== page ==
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The American Nightmare: Is Death of a Salesman a stanch critique of the American, capitalist dream?

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The American Nightmare: Is Death of a Salesman a stanch critique of the American, capitalist dream? In some ways, Death of a Salesman is a harsh critique of the American Dream, however, in other ways, it seems to be promoting the idea. In the past, before the play was set, the American Dream used to be a promise of a land of freedom with equality and opportunities for everyone, however by 1900, this rosy and pleasant idea had changed. The Dream featured throughout the play, set in the 1940s, is, in fact, a darker seeming dream of both financial and social success resulting from minimal effort. It claims that if you wealthy, you can buy anything you wish for: popularity, success or even love. However, as this play illustrates, it is fragile and can collapse easily. The main way in which Arthur Miller uses the play to put across the American Dream and its effects is through the way in which it governs the lives of the Loman family, especially Willy. Willy could in fact be considered to be obsessed with the Dream. For example, he is continually talking to Ben, the only member of the Loman family who ever had 'that special something' needed to achieve it. This 'special something' could perhaps be the fact that he is a ruthless manager who does not care about the feelings or opinions of others and only really cares about earning money. For example, he never actually cared about his family - just whether they were earning a lot of money. Instead of praising or encouraging Biff when he is successful in gaining sponsorship for three different universities, Ben merely makes him look stupid in front of his family. ...read more.


He cannot afford to provide his family with things such as Howard's wire recorder and he feels guilty both about this and about his affair. It would seem that the American Dream has clouded his vision, perhaps preying on his mind so regularly and persistently that it drives him towards insanity when he cannot comprehend that there is any option other than suicide. Alternatively, Willy's suicide may be a way of living the Dream - both for him and for Biff. After all (according to him) Biff would be much more successful with the money from Willy's life insurance behind him. Willy is also encouraged to commit suicide by Ben, one of the few people whom he could (in a way) talk to: WILLY: ...When the mail comes he'll be ahead of Bernard again! BEN: A perfect proposition all round. Another bad factor of the dream is that the false hopes it creates are potentially dangerous because they lead to depression. Willy's desperation to succeed caused by the Dream, leads him to make a fool out of himself by begging for his job back and talking to himself in public. He feels he had to talk to himself (or, as he sees it, to Ben) because he has nobody else to talk to about his failure in life. He cannot confide his feelings in Linda, as he did not want to concern her. Neither could he talk to Biff or Happy, as they both think that he is insane: HAPPY: Something's - happened to him. He - talks to himself. Willy had no other real friends, anyone else he could have spoken to about his problems were all successful enough to find Willy's situation funny, and perhaps look down on him forever, diminishing his much sought-after popularity. ...read more.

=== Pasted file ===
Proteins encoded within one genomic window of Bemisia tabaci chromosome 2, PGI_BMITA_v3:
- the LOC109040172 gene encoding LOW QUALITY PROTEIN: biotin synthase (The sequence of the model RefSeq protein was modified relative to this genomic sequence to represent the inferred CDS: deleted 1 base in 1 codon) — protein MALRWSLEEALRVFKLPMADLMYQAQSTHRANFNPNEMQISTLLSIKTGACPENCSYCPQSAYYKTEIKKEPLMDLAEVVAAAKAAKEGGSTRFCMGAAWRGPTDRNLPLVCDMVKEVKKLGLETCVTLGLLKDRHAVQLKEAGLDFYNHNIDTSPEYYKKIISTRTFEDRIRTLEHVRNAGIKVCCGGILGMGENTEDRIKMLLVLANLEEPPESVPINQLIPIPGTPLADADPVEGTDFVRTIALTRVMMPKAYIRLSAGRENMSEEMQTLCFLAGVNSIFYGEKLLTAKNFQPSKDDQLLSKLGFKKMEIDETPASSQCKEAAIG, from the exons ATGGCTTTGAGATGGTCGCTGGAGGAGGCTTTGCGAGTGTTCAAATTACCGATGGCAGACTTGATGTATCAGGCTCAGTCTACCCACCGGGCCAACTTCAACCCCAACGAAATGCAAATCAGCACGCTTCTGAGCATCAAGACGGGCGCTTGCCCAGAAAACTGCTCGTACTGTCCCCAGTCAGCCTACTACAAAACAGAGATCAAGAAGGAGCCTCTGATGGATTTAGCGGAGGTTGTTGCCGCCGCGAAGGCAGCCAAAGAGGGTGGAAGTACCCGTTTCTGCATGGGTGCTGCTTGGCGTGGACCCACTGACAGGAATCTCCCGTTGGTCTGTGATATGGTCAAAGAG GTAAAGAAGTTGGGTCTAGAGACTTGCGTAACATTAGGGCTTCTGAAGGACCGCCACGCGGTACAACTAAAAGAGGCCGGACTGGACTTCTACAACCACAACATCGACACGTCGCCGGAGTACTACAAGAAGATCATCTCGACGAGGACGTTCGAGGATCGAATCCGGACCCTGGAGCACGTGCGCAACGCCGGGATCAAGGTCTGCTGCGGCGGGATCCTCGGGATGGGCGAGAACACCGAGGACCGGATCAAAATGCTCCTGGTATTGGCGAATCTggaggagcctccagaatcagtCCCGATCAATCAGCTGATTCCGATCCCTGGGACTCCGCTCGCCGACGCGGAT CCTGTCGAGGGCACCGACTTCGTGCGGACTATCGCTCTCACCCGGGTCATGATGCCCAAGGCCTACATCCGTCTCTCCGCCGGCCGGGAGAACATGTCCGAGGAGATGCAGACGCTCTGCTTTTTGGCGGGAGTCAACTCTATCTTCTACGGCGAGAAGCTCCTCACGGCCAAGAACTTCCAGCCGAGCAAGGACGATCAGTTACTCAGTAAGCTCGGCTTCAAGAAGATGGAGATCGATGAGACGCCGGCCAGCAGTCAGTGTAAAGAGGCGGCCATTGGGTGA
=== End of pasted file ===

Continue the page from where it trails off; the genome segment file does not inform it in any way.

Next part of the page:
The audience recognises the fact that the Dream is destroying the Loman family. They can see the worse parts of Willy's dream the moment that the play begins - when Willy drags himself exhaustedly through the front door in the middle of the night mumbling about cheese. This first impression lingers throughout the play, somehow overriding the parts of the Dream that are actually good. The play uses many phases associated with the stereotypical American, such as 'Gee, Pop!', which help to portray and reflect the American Dream. The play would be somehow irrelevant if people speaking in, for example, strong Scottish accents performed it. The play does promote stereotyping. It is unlikely that everybody living in America at the time the play was set killed themselves over not fulfilling their own dreams, and those of their families. However, searching for the Dream and fulfilling it is very important to Willy. He feels he must provide for his family, be a good role model and husband, and perhaps to live up to the standards of his own role model - Ben. Also, he may be trying to rebel against his own poor up bringing. His Father leaves him as a child in order to persue wealth, Willy may feel strong pangs of dislike, possibly even hatred for his father. Therefore, he would want to do everything he can to be the complete opposite of his father, for example living in a city when he really loved the open space. To conclude, I believe that, although the American Dream does have some good points as well as the bad ones, there are more of the bad ones. After all, it was the Dream that caused an innocent man to lose his life. Therefore, I do not think that Death of a Salesman is a particularly hash critique of the American Dream. ...read more.

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